The GoGlobal Blog

Oh Cambodia

Oh Cambodia

Our time in Cambodia was a whirlwind of sights, tastes, and lessons. The five-day trip was split between two prominent cities: Phnom Penh and Siem Reap, and for having such a packed schedule, everything (save for one flight delay) went incredibly smoothly. In both cities, we had tours and private buses – or in some cases, private tuk tuk squads – to take us from one site to the next.

Our journey to Phnom Penh began with a pitstop in “No Man’s Land”, the stretch of land and time in between officially leaving Vietnam and entering Cambodia. Already we could feel the difference between Saigon’s more humid heat to the inner arid heat of Cambodia.

Our first half-day in the capital was spent at the Tuol Sleng Genocide Museum. Tuol Sleng was first a high school, but was used as a prison during the rule of the Khmer Rouge. We were told that around 20,000 people passed through the prison, referred to as S21 (Security Office 21) by the Khmer Rouge. Heinously inhumane acts taint the grounds and the walls, as prisoners from all backgrounds were kept, tortured, and killed there. And yet, the grass was green, the sun was shining, and the birds were chirping. How disorienting it was to learn of pure violence in the midst of such tranquil scenery.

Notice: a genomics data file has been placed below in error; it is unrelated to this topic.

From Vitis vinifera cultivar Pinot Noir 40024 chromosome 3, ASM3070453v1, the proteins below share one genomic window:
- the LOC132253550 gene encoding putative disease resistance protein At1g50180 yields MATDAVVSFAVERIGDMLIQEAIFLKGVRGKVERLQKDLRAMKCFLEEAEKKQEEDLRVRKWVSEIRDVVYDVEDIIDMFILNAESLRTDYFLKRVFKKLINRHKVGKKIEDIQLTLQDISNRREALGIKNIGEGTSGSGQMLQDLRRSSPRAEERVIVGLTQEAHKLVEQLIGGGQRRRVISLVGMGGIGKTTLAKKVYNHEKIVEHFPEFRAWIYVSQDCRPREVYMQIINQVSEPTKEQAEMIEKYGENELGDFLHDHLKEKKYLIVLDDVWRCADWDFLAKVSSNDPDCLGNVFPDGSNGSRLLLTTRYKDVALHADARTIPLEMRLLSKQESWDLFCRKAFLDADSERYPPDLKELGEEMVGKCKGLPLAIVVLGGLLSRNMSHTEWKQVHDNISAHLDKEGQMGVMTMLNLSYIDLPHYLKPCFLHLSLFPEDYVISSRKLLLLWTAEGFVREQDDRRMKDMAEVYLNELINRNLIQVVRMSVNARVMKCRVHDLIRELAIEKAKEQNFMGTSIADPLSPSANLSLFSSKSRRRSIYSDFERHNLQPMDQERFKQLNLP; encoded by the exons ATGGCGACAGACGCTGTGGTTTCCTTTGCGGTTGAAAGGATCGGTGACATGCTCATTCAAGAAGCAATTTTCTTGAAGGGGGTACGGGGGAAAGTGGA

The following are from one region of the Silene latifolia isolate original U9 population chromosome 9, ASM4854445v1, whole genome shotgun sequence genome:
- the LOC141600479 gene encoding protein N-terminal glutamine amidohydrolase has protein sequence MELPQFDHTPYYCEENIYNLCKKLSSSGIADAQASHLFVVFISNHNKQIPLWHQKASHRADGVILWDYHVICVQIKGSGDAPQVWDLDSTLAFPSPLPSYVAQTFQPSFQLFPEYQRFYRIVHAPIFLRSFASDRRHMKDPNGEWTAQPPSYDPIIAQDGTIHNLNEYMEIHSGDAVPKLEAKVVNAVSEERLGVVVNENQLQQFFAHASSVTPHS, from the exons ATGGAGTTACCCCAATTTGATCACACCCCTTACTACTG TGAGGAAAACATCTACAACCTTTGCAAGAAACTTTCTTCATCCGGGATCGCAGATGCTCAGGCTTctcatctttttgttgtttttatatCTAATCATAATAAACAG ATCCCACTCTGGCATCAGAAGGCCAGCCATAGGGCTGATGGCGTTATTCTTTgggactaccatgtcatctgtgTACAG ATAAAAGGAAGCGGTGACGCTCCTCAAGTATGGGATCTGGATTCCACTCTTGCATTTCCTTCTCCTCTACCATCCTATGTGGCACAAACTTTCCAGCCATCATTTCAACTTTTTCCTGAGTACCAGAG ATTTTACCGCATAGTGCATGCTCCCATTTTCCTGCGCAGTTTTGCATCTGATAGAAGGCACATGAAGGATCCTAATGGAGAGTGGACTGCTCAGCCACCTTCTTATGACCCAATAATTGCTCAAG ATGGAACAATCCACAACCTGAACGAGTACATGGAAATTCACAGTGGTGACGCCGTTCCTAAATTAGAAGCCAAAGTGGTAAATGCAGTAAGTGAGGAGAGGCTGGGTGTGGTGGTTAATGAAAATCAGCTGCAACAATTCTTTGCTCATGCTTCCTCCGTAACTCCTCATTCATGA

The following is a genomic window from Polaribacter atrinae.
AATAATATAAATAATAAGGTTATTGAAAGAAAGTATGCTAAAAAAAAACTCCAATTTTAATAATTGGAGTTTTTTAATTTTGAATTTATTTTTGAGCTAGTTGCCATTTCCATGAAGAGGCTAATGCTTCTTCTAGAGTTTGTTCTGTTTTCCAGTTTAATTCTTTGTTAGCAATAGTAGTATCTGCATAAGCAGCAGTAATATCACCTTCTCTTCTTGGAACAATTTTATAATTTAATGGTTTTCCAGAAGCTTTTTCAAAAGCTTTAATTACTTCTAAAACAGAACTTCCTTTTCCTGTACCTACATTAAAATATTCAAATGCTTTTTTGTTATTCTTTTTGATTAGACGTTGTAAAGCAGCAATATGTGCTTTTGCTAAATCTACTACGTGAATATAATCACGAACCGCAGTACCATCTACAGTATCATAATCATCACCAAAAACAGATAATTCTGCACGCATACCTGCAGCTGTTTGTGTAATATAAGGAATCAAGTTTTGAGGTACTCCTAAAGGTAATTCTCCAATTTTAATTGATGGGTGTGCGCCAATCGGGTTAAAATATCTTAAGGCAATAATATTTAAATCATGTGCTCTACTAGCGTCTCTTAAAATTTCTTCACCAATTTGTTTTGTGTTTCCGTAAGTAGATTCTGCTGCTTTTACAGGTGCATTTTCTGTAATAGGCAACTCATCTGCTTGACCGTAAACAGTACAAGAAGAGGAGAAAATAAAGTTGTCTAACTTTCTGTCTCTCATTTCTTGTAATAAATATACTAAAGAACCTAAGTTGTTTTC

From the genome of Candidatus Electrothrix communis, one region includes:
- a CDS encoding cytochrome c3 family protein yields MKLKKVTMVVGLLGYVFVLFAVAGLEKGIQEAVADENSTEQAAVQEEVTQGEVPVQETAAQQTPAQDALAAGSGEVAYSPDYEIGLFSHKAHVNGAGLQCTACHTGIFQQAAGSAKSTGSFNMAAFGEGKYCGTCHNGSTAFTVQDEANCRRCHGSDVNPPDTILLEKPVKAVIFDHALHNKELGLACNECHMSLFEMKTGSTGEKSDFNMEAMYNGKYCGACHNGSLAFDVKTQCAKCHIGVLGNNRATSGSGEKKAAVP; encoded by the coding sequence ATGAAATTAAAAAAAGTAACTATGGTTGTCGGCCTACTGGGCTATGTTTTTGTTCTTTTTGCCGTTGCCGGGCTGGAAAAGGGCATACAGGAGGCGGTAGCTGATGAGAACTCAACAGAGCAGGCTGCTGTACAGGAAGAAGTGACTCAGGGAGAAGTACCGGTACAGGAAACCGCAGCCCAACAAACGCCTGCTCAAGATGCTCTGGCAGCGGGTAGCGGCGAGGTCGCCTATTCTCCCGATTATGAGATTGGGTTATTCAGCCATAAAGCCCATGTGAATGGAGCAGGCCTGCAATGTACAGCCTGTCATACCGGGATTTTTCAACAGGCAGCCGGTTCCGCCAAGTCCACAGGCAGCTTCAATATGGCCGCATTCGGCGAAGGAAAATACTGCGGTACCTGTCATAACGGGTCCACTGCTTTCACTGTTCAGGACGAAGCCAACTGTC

This feeling continued on the next day as we visited the Killing Fields of Choeung Ek, one of the over 300 killing fields pockmarking the landscape of Cambodia. According to the audio guide, the first grave on the tour held around 450 bodies. It was the largest, but there were plenty more empty graves to suggest a much higher number.

I listened to the survivors’ stories, and while they moved me to a deep sorrow, I know I could never truly understand what they went through. I hope and pray that no one else will have to ever again.

The following day we departed for Siem Reap. Our itinerary in the city was comprised primarily of a tour of the temples. Beginning at Angkor Wat at sunrise, we made our way to the Bayon, and finally, Ta Prohm. Although dated and crumbling, the temples were a stunning sight to behold. Intricate carvings adorned every wall, column, and tower. They were magnificent. No photos could do them justice (although I tried).

A whirlwind it was, but Cambodia isn’t going anywhere, and in my opinion it would be well worth a second visit (or a third, or a tenth).

Comments are closed.